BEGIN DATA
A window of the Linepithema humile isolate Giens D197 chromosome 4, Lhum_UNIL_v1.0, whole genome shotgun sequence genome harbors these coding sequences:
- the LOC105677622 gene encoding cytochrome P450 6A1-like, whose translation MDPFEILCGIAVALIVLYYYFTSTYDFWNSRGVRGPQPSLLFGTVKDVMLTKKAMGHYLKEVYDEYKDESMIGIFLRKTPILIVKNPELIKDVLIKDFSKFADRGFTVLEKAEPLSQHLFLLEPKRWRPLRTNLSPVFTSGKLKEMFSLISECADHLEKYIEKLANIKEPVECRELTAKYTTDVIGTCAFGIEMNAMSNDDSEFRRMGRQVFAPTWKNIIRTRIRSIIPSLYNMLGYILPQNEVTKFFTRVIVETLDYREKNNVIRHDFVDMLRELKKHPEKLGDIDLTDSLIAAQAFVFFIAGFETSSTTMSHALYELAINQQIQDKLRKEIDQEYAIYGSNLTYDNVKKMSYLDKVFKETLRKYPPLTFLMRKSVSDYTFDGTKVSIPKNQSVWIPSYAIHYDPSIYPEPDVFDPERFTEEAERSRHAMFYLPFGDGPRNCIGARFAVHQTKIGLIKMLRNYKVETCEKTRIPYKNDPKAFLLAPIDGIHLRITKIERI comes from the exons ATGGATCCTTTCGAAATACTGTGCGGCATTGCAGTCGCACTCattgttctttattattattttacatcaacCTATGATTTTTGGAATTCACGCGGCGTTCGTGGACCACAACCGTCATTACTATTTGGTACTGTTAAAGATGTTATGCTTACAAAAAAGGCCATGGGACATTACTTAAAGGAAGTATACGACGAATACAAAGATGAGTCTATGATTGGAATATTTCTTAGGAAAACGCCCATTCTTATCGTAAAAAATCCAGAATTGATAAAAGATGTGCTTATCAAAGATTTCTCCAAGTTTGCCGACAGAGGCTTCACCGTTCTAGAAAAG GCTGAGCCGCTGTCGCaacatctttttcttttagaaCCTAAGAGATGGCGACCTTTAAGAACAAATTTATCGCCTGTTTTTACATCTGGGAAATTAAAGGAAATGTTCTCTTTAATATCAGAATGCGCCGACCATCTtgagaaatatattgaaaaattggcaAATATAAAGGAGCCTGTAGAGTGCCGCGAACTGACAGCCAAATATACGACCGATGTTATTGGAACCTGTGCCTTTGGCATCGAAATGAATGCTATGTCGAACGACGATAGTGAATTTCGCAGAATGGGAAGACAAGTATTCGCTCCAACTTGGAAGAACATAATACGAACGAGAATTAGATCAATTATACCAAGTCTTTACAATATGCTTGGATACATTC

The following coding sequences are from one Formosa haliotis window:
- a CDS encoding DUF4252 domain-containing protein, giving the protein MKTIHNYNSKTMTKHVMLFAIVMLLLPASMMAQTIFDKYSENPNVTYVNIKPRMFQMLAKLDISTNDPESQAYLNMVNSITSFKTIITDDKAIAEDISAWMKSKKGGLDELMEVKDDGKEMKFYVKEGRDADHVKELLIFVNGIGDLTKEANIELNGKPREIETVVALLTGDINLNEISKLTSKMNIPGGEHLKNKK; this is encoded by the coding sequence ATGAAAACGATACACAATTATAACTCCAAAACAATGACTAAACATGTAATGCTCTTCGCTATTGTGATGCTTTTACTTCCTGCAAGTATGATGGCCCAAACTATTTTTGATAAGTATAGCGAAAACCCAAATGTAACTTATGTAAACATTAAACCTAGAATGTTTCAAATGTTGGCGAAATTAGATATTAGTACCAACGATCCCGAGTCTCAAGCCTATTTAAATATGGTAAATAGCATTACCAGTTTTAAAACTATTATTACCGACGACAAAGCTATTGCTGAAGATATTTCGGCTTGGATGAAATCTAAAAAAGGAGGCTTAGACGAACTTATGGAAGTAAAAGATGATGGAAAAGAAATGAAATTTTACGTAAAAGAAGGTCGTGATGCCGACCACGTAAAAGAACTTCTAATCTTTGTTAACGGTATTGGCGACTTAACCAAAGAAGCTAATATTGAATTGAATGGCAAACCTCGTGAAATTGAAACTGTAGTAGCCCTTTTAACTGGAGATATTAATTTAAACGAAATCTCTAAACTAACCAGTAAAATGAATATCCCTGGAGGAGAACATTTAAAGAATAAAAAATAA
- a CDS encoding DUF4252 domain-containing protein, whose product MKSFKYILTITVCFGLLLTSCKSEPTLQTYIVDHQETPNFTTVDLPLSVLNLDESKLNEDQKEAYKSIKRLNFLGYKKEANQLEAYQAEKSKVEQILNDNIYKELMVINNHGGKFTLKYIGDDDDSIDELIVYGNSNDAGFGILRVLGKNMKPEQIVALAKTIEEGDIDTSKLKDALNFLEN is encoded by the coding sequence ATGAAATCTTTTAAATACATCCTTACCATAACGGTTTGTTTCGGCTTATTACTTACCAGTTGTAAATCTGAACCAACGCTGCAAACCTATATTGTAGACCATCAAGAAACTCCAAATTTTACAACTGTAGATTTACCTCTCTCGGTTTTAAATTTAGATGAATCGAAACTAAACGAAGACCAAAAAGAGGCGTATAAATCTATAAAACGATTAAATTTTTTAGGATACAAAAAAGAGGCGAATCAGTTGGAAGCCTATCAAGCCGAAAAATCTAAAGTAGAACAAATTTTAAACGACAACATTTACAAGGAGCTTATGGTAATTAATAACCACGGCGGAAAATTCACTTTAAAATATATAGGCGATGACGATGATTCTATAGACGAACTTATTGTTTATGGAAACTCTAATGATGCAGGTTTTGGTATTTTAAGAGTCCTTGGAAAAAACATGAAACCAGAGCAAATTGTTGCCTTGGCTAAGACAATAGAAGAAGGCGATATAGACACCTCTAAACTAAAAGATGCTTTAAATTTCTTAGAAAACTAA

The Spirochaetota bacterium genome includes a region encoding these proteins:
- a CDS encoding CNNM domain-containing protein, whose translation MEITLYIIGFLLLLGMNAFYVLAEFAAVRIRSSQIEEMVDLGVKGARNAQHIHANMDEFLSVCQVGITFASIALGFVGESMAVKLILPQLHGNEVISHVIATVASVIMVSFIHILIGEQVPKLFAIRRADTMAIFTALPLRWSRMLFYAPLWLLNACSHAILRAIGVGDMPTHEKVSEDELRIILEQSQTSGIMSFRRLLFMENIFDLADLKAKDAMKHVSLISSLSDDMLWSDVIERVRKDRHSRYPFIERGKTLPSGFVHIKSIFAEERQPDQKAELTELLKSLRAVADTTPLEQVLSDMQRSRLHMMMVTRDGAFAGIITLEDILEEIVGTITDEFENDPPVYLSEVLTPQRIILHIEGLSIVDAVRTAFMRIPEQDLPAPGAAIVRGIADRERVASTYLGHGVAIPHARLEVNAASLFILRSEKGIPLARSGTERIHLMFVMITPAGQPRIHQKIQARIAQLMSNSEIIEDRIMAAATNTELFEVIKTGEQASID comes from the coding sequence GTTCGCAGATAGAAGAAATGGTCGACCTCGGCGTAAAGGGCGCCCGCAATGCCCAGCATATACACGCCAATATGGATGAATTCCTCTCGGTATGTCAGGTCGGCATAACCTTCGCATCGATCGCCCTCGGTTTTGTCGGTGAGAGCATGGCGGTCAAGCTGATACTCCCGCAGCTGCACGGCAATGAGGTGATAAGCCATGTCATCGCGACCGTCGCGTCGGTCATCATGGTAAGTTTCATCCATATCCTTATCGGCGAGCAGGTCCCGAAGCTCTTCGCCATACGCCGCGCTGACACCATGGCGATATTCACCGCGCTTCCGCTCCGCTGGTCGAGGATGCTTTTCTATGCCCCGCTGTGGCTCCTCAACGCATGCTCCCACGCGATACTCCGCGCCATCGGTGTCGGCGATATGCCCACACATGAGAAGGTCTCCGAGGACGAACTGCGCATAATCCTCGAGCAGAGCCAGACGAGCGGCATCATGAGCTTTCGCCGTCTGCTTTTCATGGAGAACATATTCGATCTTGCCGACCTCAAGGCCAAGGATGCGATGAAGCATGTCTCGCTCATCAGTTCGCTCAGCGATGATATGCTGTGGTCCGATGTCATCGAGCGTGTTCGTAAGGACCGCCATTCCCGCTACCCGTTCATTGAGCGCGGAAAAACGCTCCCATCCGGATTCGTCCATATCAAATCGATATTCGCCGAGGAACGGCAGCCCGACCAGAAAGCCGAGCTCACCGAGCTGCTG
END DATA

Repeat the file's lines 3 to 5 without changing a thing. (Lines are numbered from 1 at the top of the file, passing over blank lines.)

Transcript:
The following coding sequences are from one Formosa haliotis window:
- a CDS encoding DUF4252 domain-containing protein, giving the protein MKTIHNYNSKTMTKHVMLFAIVMLLLPASMMAQTIFDKYSENPNVTYVNIKPRMFQMLAKLDISTNDPESQAYLNMVNSITSFKTIITDDKAIAEDISAWMKSKKGGLDELMEVKDDGKEMKFYVKEGRDADHVKELLIFVNGIGDLTKEANIELNGKPREIETVVALLTGDINLNEISKLTSKMNIPGGEHLKNKK; this is encoded by the coding sequence ATGAAAACGATACACAATTATAACTCCAAAACAATGACTAAACATGTAATGCTCTTCGCTATTGTGATGCTTTTACTTCCTGCAAGTATGATGGCCCAAACTATTTTTGATAAGTATAGCGAAAACCCAAATGTAACTTATGTAAACATTAAACCTAGAATGTTTCAAATGTTGGCGAAATTAGATATTAGTACCAACGATCCCGAGTCTCAAGCCTATTTAAATATGGTAAATAGCATTACCAGTTTTAAAACTATTATTACCGACGACAAAGCTATTGCTGAAGATATTTCGGCTTGGATGAAATCTAAAAAAGGAGGCTTAGACGAACTTATGGAAGTAAAAGATGATGGAAAAGAAATGAAATTTTACGTAAAAGAAGGTCGTGATGCCGACCACGTAAAAGAACTTCTAATCTTTGTTAACGGTATTGGCGACTTAACCAAAGAAGCTAATATTGAATTGAATGGCAAACCTCGTGAAATTGAAACTGTAGTAGCCCTTTTAACTGGAGATATTAATTTAAACGAAATCTCTAAACTAACCAGTAAAATGAATATCCCTGGAGGAGAACATTTAAAGAATAAAAAATAA
- a CDS encoding DUF4252 domain-containing protein, whose product MKSFKYILTITVCFGLLLTSCKSEPTLQTYIVDHQETPNFTTVDLPLSVLNLDESKLNEDQKEAYKSIKRLNFLGYKKEANQLEAYQAEKSKVEQILNDNIYKELMVINNHGGKFTLKYIGDDDDSIDELIVYGNSNDAGFGILRVLGKNMKPEQIVALAKTIEEGDIDTSKLKDALNFLEN is encoded by the coding sequence ATGAAATCTTTTAAATACATCCTTACCATAACGGTTTGTTTCGGCTTATTACTTACCAGTTGTAAATCTGAACCAACGCTGCAAACCTATATTGTAGACCATCAAGAAACTCCAAATTTTACAACTGTAGATTTACCTCTCTCGGTTTTAAATTTAGATGAATCGAAACTAAACGAAGACCAAAAAGAGGCGTATAAATCTATAAAACGATTAAATTTTTTAGGATACAAAAAAGAGGCGAATCAGTTGGAAGCCTATCAAGCCGAAAAATCTAAAGTAGAACAAATTTTAAACGACAACATTTACAAGGAGCTTATGGTAATTAATAACCACGGCGGAAAATTCACTTTAAAATATATAGGCGATGACGATGATTCTATAGACGAACTTATTGTTTATGGAAACTCTAATGATGCAGGTTTTGGTATTTTAAGAGTCCTTGGAAAAAACATGAAACCAGAGCAAATTGTTGCCTTGGCTAAGACAATAGAAGAAGGCGATATAGACACCTCTAAACTAAAAGATGCTTTAAATTTCTTAGAAAACTAA